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Canon awarded $4.5m in toner bottle case

June 22, 2017

On 19 June, the US District Court for the Northern District of Georgia, Atlanta Division, awarded Canon $4.5 million (€4.02 million) after a jury found that Color Imaging and General Plastics did indeed infringe Canon’s toner bottle design.

The Recycler reported on the start of the case in 2015, which saw Canon accuse GPI and Color Imaging of patent infringement, with the USITC issuing the details of the complaint, which referred to the importation of toner bottles used in the OEM’s imageRUNNER, imageRUNNER ADVANCE and imagePRESS devices. The OEM was looking to stop the companies from importing the bottles into the United States, the sale for importation, and the sale within the United States of the aforementioned products.

Canon had requested that the USITC issue “a permanent limited exclusion order and cease and desist orders”. A Limited Exclusion Order (LEO) differs from a General Exclusion Order (GEO), but would still bar the two companies from importing and selling the bottles infringing the patents, as well as enforcing cease and desist orders.

In a ‘Notice of institution of investigation’, the USITC stated that it had received Canon’s original complaint in early June 2015, and “having considered the complaint”, it had ordered “an investigation to be instituted to determine whether there is a violation” of patents in the case.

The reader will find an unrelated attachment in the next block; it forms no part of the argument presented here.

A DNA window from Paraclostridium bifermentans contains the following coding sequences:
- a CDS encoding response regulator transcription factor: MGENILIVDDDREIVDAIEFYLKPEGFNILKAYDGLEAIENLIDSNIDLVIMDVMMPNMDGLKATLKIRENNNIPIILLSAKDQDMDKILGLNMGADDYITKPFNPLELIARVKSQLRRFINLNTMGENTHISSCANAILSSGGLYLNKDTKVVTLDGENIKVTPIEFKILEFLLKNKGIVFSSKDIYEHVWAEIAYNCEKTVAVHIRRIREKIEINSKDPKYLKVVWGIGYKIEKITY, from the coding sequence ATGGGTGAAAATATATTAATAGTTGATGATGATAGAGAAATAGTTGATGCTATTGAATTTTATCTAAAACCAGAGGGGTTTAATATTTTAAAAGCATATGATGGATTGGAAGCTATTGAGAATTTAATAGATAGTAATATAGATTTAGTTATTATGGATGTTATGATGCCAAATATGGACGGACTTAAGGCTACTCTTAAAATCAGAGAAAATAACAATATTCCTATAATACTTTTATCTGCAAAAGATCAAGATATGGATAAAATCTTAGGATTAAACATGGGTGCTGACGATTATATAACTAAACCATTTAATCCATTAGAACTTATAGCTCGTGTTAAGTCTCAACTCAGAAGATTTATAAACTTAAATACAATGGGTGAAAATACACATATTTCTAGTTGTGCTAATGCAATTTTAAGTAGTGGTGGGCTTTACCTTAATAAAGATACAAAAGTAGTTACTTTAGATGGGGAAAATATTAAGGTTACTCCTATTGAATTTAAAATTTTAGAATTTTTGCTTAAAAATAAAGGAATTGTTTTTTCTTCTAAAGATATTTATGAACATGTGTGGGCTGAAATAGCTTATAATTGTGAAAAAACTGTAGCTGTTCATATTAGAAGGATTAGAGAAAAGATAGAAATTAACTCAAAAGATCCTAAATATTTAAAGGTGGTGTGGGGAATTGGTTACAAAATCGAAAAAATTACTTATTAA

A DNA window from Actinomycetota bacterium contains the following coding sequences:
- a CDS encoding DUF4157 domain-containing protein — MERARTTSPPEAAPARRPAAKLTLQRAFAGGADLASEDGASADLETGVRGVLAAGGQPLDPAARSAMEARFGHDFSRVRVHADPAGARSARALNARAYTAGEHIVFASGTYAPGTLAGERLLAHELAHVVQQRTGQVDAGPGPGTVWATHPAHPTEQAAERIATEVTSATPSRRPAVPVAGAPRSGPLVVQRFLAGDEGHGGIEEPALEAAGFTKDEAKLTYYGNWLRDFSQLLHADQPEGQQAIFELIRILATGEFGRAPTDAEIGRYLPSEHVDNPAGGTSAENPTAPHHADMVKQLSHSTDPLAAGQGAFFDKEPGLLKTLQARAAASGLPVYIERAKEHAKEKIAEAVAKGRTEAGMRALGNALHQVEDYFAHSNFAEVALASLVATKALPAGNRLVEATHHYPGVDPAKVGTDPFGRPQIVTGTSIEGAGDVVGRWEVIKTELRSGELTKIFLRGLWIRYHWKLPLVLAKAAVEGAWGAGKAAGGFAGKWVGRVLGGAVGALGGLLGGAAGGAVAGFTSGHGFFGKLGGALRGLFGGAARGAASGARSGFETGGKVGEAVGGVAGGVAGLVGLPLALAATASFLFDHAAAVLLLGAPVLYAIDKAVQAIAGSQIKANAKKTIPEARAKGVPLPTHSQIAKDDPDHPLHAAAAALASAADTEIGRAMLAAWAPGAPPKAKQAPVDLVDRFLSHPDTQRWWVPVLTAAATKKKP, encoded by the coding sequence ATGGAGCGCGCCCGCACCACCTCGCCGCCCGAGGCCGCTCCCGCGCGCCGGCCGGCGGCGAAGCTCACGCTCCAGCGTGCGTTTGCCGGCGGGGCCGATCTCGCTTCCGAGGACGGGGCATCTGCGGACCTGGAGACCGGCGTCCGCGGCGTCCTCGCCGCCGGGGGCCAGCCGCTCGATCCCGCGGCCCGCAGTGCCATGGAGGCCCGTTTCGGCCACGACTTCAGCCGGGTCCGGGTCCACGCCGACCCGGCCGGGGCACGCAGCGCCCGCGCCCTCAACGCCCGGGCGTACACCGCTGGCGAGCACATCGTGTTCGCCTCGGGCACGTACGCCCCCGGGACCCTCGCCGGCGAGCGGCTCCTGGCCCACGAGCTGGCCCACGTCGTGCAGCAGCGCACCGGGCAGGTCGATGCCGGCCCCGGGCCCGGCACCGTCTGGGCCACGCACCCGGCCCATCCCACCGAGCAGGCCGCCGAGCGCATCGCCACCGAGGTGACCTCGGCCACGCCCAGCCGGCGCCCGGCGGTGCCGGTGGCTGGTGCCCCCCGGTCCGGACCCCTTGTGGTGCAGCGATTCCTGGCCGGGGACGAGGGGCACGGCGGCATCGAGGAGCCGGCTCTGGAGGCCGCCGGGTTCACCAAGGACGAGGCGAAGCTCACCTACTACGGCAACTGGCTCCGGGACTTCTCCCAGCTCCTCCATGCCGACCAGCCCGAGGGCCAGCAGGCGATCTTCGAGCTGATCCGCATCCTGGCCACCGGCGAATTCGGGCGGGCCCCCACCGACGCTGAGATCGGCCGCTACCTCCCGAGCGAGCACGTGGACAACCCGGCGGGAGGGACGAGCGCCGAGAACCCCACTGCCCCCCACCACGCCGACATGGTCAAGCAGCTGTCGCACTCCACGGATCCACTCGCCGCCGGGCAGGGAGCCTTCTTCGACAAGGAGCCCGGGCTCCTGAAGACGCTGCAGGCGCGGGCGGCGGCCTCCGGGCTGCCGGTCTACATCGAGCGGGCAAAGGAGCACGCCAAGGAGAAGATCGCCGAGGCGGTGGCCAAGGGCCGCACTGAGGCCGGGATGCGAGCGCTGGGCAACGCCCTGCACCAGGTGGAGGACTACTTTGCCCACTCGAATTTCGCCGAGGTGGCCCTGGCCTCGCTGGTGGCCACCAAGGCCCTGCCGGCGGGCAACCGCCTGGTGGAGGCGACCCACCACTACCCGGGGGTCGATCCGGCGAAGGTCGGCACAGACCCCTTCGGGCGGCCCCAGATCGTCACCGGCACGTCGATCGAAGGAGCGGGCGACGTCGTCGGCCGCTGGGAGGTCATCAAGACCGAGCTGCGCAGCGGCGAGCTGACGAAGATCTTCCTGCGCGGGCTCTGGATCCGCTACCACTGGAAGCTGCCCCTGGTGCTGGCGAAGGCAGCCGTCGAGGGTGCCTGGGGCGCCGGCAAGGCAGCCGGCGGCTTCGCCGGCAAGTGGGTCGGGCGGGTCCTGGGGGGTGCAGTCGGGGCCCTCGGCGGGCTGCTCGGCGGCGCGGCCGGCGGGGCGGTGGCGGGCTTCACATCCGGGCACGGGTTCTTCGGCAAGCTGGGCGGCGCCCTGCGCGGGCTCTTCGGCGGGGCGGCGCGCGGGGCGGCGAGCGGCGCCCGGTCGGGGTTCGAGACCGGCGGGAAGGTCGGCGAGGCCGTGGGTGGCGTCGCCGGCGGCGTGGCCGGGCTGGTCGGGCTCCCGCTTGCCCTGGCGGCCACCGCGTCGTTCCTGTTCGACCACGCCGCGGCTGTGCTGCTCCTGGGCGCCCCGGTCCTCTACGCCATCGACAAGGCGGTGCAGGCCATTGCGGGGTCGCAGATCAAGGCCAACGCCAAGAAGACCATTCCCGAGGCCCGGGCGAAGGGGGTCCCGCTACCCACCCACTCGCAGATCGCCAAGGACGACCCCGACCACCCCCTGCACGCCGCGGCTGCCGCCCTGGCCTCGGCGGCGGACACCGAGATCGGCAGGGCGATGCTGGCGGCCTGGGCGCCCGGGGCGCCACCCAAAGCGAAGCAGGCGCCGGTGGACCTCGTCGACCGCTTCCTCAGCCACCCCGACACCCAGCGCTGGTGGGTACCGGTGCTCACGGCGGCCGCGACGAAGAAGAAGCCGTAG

Canon previously undertook toner bottle IP cases in the UK against Parsia International, Allcopy Products and PPC Solutions Ltd. Parsia settled with the OEM in October 2013, as did AllCopy in September 2013 and PPC in April 2014.

Color Imaging told The Recycler at the time when the case was announced: “GPI and Color Imaging respect the intellectual property rights of others, including Canon’s. They firmly believe that their innovative aftermarket products offer a viable alternative that is beneficial to the consumers, and should not be squeezed out of the market by means other than fair competition in the market.”

After more than five years, since the case started the verdict from the jury court was that General Plastics was ordered to pay $3.7 million (€3.31 Million), and Color Imaging just under $1 million (€0.89 million).

General Plastics released a statement saying “The Company has made a new revision design for the products in this area to meet the market demand.” It continues: “The company and the US lawyers believe that the decision has a major flaw, will proceed to move Appeal.”

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